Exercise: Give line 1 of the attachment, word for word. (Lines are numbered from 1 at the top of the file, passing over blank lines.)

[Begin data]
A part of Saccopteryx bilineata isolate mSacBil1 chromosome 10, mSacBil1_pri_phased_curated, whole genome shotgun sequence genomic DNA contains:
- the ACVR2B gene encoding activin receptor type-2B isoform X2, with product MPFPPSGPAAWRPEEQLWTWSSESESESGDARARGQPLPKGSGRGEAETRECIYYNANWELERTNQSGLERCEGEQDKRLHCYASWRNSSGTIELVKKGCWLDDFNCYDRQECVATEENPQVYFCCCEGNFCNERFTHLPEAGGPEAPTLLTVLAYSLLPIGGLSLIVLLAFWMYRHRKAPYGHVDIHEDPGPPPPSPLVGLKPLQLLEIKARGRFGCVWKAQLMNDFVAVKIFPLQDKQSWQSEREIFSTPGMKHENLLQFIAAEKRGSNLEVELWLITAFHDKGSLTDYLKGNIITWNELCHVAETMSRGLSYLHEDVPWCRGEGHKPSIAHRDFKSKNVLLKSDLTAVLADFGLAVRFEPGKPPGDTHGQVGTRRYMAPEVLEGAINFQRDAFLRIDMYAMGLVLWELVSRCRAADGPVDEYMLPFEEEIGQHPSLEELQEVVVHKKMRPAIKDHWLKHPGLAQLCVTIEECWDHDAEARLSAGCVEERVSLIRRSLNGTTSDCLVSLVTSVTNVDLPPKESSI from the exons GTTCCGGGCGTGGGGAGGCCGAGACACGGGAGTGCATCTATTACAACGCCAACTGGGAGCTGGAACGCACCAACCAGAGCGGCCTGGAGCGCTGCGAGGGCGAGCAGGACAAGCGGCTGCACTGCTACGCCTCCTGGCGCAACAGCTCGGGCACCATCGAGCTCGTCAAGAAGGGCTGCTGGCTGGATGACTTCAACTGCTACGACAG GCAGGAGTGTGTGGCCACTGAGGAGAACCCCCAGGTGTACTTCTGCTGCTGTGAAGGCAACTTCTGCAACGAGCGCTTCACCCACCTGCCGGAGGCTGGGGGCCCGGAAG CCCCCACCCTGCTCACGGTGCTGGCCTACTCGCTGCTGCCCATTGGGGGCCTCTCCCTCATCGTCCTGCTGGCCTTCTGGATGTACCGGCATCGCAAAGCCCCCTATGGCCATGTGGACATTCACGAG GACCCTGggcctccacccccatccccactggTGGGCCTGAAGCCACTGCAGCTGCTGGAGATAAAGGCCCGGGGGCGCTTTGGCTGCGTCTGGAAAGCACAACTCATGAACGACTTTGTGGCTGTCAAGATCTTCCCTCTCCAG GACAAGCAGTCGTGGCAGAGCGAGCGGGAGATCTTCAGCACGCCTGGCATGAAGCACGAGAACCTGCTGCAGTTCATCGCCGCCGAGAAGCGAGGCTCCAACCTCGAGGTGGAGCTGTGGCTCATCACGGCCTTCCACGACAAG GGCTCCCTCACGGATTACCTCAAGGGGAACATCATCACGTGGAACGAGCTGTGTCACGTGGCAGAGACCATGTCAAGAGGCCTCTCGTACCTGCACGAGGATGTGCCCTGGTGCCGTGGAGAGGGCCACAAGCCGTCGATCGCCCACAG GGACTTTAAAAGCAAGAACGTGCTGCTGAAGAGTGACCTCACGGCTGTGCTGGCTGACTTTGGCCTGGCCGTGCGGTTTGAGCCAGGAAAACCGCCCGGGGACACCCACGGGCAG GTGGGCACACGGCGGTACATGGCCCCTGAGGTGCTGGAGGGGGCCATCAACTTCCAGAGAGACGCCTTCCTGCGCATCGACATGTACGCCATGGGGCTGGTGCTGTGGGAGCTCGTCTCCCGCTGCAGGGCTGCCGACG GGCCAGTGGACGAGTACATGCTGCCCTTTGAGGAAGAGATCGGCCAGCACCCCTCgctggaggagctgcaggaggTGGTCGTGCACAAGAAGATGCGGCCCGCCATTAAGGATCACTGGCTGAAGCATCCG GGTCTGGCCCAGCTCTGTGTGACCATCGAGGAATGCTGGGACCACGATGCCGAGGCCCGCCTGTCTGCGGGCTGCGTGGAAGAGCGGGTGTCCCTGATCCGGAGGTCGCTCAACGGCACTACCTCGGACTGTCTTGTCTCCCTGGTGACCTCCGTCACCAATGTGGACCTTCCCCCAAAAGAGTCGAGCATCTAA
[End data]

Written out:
A part of Saccopteryx bilineata isolate mSacBil1 chromosome 10, mSacBil1_pri_phased_curated, whole genome shotgun sequence genomic DNA contains: